• by 101010_or_0x2A (1001372) on Thursday October 16, 2008 @08:13PM (#25407221)
    If one faulty electrical connection (out of several thousands I'm sure), can cause the "largest scientific project on earth" to stall for 6 months, these hyper-intelligent pan-dimensional beings will probably have to wait for as long as Deep Thought did (7.5 million years I believe) to find out that the world has already ended, and they should've stuck to 42
    • Re: (Score:1, Offtopic)

      by stim (732091)
      Why is this modded down? Douglas Adams isn't even respected in here anymore?
    • by Candid88 (1292486) on Friday October 17, 2008 @05:45AM (#25409955)

      "to stall for 6 months"

      I think it needs pointing out though that the LHC was always going to be shutdown over the next few months as a planned contigency period in-case of even bigger faults occuring then the one which did (or construction being delayed as was widely expected).

      The real experiments will be occuring by mid-2009.

      • by Gromius (677157)
        CERN always shuts down in winter. Power demand is at its peak in winter in France so its too expensive to run the accelerator complex. The winter shutdown has nothing to with the LHC.
    • by BigGar' (411008)

      I read the subject as "They got the idea from Deep Throat" and saw that your post was modded +5 funny and given the size and shape of the device, a giant rupture & spilling of fluid, I'd prepared myself accordingly.

      I start reading and am mightily confused as I can't for the life of me remember how electrical connections or pan-dimensional beings have anything to with the topic in my mind until I realize my mistake. I had to stop, put on my Joo Janta 2000 Super-Chromatic Peril-Sensitive Sunglasses and r

  • Too bad (Score:5, Interesting)

    by Dunbal (464142) on Thursday October 16, 2008 @08:15PM (#25407233)

    It's too bad that projects like the LHC will soon run out of funding as bankrupt nations concentrate on keeping their populations fed and/or preventing the overthrow of their governments, rather than burning issues like "what is mass, really, when you get down to it?". Of course glitches and malfunctions like this (and the previous ones) will only serve to put us past the point of possibly having been able to answer that question, but failing due to lack of funding.

    How many billions of Euros have been spent on this project already?

    • Re:Too bad (Score:5, Insightful)

      by A beautiful mind (821714) on Thursday October 16, 2008 @08:46PM (#25407461)
      About the same amount as it takes to build 10 kilometres of underground metro in Budapest.
    • Re: (Score:1, Interesting)

      by jnmontario (865369)
      I'll take the above as sarcastic...but sometimes it's hard to tell. Honestly, there's always an argument for 'fix the wrongs of society' before funding pure science. That said, what society is worth living in that doesn't fund pure science. It is completely human (and arguably native to all thinking creatures) and satisfies the deep urge 'to know'. Think of what pure science has done for us. It has lifted us from the caves of Europe/Asia to space and beyond. It has given us everything from the interne
      • Re:Too bad (Score:5, Insightful)

        by Anonymous Coward on Thursday October 16, 2008 @09:10PM (#25407635)

        I'll take the above as sarcastic...but sometimes it's hard to tell. Honestly, there's always an argument for 'fix the wrongs of society' before funding pure science. ...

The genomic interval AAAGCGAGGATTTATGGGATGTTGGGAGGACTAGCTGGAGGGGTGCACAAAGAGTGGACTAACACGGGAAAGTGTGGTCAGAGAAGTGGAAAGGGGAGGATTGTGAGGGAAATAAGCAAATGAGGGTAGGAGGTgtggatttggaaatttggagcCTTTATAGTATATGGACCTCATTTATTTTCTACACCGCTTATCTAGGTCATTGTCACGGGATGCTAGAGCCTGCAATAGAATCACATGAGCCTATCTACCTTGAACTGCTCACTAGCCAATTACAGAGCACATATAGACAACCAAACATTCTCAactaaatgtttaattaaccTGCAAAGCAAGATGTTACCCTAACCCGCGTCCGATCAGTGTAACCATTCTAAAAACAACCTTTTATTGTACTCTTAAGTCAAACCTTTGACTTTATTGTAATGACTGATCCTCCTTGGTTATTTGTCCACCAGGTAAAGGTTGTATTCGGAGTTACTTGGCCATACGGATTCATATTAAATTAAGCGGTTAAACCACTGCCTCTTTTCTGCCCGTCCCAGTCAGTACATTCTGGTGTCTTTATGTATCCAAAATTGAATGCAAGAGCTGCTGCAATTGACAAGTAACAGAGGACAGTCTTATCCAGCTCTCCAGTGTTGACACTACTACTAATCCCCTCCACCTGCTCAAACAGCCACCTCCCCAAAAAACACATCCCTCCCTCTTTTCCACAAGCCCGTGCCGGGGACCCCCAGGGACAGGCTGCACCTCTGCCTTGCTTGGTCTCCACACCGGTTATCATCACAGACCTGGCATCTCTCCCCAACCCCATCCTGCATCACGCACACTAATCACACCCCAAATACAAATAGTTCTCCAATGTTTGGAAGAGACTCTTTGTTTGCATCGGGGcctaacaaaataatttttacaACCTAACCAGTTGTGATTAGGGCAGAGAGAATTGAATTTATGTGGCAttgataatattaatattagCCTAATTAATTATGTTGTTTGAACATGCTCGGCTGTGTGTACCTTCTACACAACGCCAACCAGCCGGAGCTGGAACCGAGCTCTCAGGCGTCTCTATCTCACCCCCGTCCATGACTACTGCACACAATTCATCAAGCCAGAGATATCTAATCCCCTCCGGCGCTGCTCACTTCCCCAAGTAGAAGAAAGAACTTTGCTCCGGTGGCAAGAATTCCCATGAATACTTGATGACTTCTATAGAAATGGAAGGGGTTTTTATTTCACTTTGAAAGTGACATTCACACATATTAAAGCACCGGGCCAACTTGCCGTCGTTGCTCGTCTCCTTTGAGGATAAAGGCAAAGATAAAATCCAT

You have committed the logical fallacy of: False Dichotomy.

        This is not an either/or. You could do both (or neither).

        Why is it "pure science" vs "fix the wrongs" instead of "pure science" vs "cosmetics" or "cosmetics" vs "fix the wrongs".

        Additionally, can you ever "fix the wrongs," or will there always be more?

        • Re:Too bad (Score:5, Insightful)

          by denton420 (1235028) on Thursday October 16, 2008 @10:05PM (#25407963)

          Exactly.

          Unfortunately for most of the population, the amount of money that governments generate is unimaginable. (My self included) When you are talking about that much money, the term it self almost loses the everyday definition. It is pure power to make things happen on a huge scale. A mobilizing agent of human power and innovation.

          There is so much money to be spent that the government hardly knows what to do with it all.

          Well maybe that last statement is unfair. They know how to spend it, they just do not know how to do it in an efficient manner without gross negligence in many instances.

          And hey, maybe figuring out what mass is "really" will help us solve world hunger. Its worked before...

          • It is simple to solve world hunger. All we need to do is start feeding plants "Brawndo". Its got electrolytes, which is what plants need.
        • Re:Too bad (Score:5, Insightful)

          by UCSCTek (806902) on Thursday October 16, 2008 @10:25PM (#25408089)

          Well, it seems to me like you can't put the 5 billion euros into both the LHC and other causes at the same time.

          The point about fixing the wrongs is a good one. LHC will ultimately yield substantial progress towards understanding the universe (which, to fully appreciate, you really have to be a physicist). What is the expectation of sinking the money into a social program? Many programs here in the states are poorly constructed or simply underfunded so end up a waste, while some can truly help many people more directly and immediately than basic science research. From this angle, it seems science is a lower risk investment.

          PS Obviously things are just that simple, though...

          • Re: (Score:3, Interesting)